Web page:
The General Synod of the Church of England discussed the financial crisis and recession this afternoon.
They voted to accept the report that may be found here. Written by Andreas Whittam Smith. Whittam Smth is the First Church Estates Commissioner, essentially in charge of watching over the financial holdings of the Church of England. Here is an excerpt of his explanation of where the global financial crisis came from:
The idea got about that, paradoxically, risk was nothing to worry about. It could be split up, passed on, sold off. Rather than being placed at the centre of financial transactions, where it ought to be, risk was banished to the sidelines. It was a detail that could easily be handled. At the same time, banks became careless about the standing of the counterparties to whom they were handing off risk. The USA’s biggest insurance company, AIG, had to be bailed out by American taxpayers after it had defaulted on $14 billion worth of credit default swaps it had made to investment banks, insurance companies and scores of financial entities.
Consider then where we had got to by 2003. The excess savings of vigorous Asian economies, oil producers and other developing countries that had flowed into Western banks had pushed interest rates to very low levels. Globalisation had removed bargaining power from workers in the West with the result that inflation was only a percentage point or two per annum. In real terms interest rates were more or less zero. For banks, in other words, money was free. Furthermore now that loans could be securitised and removed from banks’ books so that they no longer needed the backing of their capital, lending activity had begun to appear costless. In addition, lending had acquired the extra virtue of appearing riskless because credit insurance would ensure that others would bear the cost of defaults. The upshot was clear. When money is free, and lending is costless and riskless, the rational lender will keep on lending until there is no one left to lend to.
To reach this Eldorado, the means were at hand. Automated credit scoring speeded up the processing of applications for loans. Trimming back on documentation brought more borrowers into the fold. A proliferation of products offering credit on easy terms was devised. Moreover it didn’t seem to matter if such hastily written business wasn’t always of a high quality. After all the loans were to be packaged up and sold on. In other words, the banks originating the loans would have no stake in the borrower’s continued solvency. At the same time, pay levels in the financial services industry were topped up with bonus schemes that gave very high rewards to those managers who could ‘shift product’. New borrowing was piled on old borrowing, risk on risk.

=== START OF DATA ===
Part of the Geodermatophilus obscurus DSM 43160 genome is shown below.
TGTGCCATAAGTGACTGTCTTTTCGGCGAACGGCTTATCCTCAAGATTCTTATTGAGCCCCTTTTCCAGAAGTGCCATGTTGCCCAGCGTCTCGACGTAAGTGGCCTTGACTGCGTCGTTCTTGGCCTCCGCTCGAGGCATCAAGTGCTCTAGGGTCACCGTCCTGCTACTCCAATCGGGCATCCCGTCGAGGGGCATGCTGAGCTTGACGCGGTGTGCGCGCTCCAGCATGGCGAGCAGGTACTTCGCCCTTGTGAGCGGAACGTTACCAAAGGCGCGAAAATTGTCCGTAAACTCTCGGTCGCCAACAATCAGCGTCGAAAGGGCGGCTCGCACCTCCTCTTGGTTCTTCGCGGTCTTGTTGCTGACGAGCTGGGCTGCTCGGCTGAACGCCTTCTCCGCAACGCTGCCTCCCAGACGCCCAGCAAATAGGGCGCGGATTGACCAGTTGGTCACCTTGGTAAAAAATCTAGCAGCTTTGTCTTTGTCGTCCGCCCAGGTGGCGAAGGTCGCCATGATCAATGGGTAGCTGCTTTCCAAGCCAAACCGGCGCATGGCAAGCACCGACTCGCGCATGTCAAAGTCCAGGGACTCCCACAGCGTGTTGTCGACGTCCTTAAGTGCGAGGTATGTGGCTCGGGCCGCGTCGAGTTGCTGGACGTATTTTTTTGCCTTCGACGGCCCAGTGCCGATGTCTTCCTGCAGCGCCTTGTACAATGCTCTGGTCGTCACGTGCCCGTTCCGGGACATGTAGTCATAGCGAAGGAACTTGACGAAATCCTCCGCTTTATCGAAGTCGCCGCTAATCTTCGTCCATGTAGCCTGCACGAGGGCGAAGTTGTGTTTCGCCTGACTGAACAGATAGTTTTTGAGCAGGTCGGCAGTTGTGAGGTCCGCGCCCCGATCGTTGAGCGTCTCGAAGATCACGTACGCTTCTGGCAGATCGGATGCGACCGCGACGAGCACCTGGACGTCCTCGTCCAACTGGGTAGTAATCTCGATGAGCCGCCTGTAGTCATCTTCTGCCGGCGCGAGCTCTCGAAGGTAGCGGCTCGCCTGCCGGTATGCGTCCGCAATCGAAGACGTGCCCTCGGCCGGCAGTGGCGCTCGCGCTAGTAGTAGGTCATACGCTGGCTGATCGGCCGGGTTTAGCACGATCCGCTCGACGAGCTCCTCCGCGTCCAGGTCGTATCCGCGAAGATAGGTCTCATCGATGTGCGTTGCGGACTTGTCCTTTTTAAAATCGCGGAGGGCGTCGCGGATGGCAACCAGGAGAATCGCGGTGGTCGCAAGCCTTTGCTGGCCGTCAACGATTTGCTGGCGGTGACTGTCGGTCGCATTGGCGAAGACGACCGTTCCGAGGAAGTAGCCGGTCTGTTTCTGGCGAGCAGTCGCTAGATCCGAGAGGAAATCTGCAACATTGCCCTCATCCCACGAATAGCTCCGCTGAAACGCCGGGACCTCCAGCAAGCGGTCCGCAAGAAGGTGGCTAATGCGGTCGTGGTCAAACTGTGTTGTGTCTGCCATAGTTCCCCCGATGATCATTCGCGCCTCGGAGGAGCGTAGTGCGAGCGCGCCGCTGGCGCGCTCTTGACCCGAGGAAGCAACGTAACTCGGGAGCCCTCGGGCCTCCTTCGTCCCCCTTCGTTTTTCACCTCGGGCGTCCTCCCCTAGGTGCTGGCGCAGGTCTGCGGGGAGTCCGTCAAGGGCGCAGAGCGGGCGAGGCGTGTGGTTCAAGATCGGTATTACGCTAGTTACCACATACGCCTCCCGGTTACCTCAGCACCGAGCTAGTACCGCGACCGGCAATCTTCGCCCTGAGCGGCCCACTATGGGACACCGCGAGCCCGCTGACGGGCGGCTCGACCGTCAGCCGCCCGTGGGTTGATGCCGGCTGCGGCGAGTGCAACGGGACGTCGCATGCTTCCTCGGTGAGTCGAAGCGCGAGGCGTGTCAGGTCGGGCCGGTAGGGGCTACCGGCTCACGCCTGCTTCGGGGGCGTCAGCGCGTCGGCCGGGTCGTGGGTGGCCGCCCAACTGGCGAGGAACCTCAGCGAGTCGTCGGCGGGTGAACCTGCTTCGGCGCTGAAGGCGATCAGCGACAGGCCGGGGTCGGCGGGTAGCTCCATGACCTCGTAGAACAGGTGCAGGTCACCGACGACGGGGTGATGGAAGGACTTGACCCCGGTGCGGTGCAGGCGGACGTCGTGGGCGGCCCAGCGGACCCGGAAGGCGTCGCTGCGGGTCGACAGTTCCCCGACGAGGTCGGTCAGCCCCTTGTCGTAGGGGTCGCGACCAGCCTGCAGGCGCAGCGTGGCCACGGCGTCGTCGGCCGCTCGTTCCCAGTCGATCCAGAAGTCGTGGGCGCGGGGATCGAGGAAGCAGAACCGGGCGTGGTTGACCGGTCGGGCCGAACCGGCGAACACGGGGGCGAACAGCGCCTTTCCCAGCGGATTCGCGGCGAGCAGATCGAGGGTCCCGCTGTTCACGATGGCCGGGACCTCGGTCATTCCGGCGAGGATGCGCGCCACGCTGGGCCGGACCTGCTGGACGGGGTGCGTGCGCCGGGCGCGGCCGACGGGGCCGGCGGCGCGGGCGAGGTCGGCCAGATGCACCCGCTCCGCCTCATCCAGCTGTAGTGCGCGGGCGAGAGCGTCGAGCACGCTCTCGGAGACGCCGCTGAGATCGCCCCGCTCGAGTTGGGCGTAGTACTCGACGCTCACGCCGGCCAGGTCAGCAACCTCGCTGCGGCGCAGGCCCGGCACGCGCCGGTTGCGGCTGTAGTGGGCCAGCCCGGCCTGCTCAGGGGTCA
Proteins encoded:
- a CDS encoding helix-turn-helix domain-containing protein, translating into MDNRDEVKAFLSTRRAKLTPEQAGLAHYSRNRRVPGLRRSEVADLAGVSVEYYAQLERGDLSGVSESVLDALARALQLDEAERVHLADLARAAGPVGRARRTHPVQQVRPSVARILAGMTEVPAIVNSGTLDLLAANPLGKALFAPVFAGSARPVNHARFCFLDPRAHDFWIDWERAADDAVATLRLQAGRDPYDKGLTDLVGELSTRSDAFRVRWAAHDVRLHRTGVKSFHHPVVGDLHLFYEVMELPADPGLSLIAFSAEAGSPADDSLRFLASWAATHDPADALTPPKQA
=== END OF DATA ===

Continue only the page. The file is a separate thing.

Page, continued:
“We have all worshipped at the temple of money,” he said. “We have been guilty of idolatry: the worship of God falsely conceived – which is deadlier than either heresy or sin, for it is the prolific source of each. It is this idolatrous love of money, pursuing profit without regard for ethic, risk or consequence, which has led us from orientation to dis-orientation.”
Building on Walter Bruggermann’s notion that there psalms of orientation, dis-orientation and re-orientation, Archbishop Sentamu suggested that the church serves best by articulating a vision or re-orientation:
Of course this is not just economics. We need a deeper vision. A political vision alone won’t do it. It is not about what governments can do for us but what we can all do.
It is here that the Church of England and all religious communities will make a special contribution. We start with a great advantage – a moral framework and a big vision. We must act prophetically, proclaiming the big vision, living it out in practice and decrying any injustices which desecrate it.
The Christlike vision we hold to will have a threefold base: respect for the person, care for one another, and selfless service. Speaking prophetically is not just about condemning failures, it is about helping everyone to accept common goals which uplift the heart. Moving together in the same direction and thereby enriching and supporting each other as fully as we can. Pilgrims together on the Way.
These common goals and this shared vision must not end at our national borders. Love for my neighbour is not limited to the person next door.
We must ensure that the Millennium Development Goals are not abandoned in the current crisis.
England, you think you’ve got problems? It’s time to get real.
We live in a world where:
a child dies every three seconds due to extreme poverty, almost 10 million children a year.
· One person dies from HIV/Aids every 11 seconds.
· Approximately 1 in 7 children in the world – 270 million children – have no access to healthcare.
· Every single day unsafe water coupled with a lack of basic sanitation kills 5,000 children.
· Poor Governance, in countries such as Zimbabwe, has led to malnutrition, a crumbling health system and the outbreak of avoidable diseases, like cholera, claiming thousands of lives in Zimbabwe.
Read Thinking Anglicans coverage here.